Some Owners Used Coronavirus To Clean Up Their Act


When the New York City Council passed the Climate Mobilization Act last year, Ken and Bradley Fishel, the father-and-son team behind the commercial real estate firm Renaissance Properties, were already well along the way to slashing their properties’ energy consumption. Then COVID-19 hit.

Suddenly, the Fishels saw their four Manhattan office buildings empty of workers and tenants. Rather than panic, they saw an opportunity.

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Low occupancy meant that they could finish updating their office buildings in NoHo and Midtown to comply with New York City’s Green New Deal legislation — which is in line with, but not tied to, the proposed federal legislation of the same name, and which the Department of Buildings will begin enforcing in 2024 — without disturbing tenants. That meant cost savings.

“Our thinking was that we meet 2024 standards early and push other building owners to do the same,” said Bradley Fishel, who sits on the board of directors for the NoHo Business Improvement District and has worked to educate other owners about the laws, which require buildings 25,000 square feet or larger to reduce emissions by 80 percent by 2050. (This feature of the Climate Mobilization Act is known as Local Law 97.)

Now — with high-efficiency windows, solar energy offsets, LED lighting, and heating oil converted to natural gas in their buildings — they face a more puzzling problem: Are they actually complying?

“We have no idea how to measure our emissions,” said Ken Fishel, noting that one of their tenants at 632 Broadway is a hedge fund that consumes a large amount of energy. “If there is a way, we don’t know how to do it.”

The Fishels aren’t alone in their confusion. Across the city, everyone from mom-and-pop landlords to real estate leviathans are grappling with the intricacies of what the advocacy group Urban Green Council characterizes as “the most ambitious building emissions legislation enacted by any city in the world.”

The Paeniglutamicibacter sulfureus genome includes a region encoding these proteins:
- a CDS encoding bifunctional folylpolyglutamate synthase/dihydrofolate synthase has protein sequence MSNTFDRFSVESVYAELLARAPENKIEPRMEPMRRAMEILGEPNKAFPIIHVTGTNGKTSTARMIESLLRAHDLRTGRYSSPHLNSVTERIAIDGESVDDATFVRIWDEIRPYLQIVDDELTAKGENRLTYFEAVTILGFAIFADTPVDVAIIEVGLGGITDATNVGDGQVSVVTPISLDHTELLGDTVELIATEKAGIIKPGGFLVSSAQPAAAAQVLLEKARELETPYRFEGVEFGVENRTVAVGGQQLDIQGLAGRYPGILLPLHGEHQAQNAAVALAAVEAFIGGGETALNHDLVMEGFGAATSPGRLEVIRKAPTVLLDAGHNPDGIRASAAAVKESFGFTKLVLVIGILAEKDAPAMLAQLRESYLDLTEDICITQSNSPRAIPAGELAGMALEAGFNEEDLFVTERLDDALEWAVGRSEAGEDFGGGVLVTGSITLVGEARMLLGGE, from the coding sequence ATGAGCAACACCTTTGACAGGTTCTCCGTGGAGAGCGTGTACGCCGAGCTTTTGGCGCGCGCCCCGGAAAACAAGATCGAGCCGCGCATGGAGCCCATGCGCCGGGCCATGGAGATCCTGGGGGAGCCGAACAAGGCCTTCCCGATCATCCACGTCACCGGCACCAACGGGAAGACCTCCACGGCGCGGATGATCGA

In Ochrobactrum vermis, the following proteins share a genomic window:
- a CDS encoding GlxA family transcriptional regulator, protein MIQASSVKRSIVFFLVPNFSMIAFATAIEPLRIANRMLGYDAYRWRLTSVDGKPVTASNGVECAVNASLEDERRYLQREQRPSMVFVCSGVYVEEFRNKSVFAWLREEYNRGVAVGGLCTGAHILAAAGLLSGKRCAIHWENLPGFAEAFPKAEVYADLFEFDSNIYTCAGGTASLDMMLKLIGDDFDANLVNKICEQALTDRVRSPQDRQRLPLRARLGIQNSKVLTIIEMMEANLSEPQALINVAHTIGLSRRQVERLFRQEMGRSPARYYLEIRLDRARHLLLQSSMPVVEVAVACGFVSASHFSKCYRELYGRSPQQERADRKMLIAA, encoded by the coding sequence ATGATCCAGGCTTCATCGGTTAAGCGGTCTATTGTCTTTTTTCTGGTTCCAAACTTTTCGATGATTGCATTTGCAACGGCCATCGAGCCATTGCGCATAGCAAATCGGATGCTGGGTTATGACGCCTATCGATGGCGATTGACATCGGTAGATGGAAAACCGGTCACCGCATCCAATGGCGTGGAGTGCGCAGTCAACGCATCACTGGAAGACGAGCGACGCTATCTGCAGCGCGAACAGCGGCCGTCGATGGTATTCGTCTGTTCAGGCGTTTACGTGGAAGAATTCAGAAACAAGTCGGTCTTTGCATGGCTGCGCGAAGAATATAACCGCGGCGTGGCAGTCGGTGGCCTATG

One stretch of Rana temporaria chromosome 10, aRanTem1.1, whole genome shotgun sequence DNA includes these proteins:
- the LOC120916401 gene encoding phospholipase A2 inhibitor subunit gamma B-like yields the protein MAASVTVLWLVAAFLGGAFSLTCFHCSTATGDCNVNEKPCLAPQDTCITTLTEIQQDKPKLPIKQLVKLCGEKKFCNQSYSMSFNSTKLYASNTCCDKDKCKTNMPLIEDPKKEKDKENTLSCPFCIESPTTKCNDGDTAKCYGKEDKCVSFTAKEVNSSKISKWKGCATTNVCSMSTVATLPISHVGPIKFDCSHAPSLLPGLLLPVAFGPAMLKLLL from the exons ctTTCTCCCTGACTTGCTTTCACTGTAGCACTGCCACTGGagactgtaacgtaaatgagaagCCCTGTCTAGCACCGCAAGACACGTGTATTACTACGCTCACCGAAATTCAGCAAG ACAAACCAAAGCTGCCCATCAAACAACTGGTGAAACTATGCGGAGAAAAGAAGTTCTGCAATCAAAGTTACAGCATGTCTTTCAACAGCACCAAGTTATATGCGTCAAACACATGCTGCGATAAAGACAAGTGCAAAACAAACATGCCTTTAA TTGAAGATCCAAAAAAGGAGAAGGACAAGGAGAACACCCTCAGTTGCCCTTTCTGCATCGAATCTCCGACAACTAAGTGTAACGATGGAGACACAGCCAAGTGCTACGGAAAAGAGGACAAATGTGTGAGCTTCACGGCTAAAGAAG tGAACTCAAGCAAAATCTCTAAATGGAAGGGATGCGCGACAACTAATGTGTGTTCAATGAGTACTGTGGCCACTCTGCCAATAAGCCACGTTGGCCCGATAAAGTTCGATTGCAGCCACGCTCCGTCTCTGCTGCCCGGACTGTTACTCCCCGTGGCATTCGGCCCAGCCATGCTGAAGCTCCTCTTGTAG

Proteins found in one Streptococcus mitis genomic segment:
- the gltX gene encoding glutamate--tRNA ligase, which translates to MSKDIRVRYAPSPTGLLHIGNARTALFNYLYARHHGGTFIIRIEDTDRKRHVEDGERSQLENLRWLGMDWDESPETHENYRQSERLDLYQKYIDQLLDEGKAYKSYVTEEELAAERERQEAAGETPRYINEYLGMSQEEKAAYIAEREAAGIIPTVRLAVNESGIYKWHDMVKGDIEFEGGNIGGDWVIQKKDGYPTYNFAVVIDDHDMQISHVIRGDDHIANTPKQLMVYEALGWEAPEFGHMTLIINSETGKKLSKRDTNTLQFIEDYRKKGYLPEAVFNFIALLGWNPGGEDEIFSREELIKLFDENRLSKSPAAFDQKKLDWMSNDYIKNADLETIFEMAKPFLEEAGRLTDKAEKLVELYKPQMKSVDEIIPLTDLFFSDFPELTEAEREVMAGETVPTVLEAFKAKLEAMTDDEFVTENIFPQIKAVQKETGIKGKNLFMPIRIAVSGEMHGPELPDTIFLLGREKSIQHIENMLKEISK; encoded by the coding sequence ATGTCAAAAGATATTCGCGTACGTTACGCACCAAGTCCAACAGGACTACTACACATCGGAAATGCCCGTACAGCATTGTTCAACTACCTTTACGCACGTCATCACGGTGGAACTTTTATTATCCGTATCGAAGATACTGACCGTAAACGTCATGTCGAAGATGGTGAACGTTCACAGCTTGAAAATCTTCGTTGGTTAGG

The legislation affects some 50,000 buildings in NYC, and many of those building owners — at least the ones who can afford it — see the COVID-19 lockdown as the perfect moment to begin to retrofit their towers. Other office and retail landlords say that they are too focused on the exigency of attracting tenants back into their buildings to worry about making expensive sustainability improvements. 

Moreover, experts add that COVID-19 regulations and directives are often at odds with those of Local Law 97. For instance, COVID-19 guidelines increase the rate of air changes per hour and require greater filtration like MERV 13. Both of those guidelines increase a building’s energy consumption, potentially pulling it out of compliance. The same goes for opening windows to increase airflow. It’s great for warding off COVID-19, and not so great for energy efficiency.

For those reasons, the Building Owners & Managers Association of Greater New York is asking the city to push back its 2024 deadline.

“While BOMA NY and its members support efforts to combat climate control, we need a more realistic and comprehensive reassessment of the timeline and penalty structures associated with LL-97,” the organization wrote in a letter to Mayor de Blasio last year. “Why? The unprecedented challenges of the COVID-19 pandemic have placed the wellness of city residents and workers at odds with your ambitious goals of sustainability.”

Even John Mandyck, CEO of the Urban Green Council, which advocates to “transform buildings for a sustainable future,” agrees that the law is complex and, at times, at odds with its own intentions.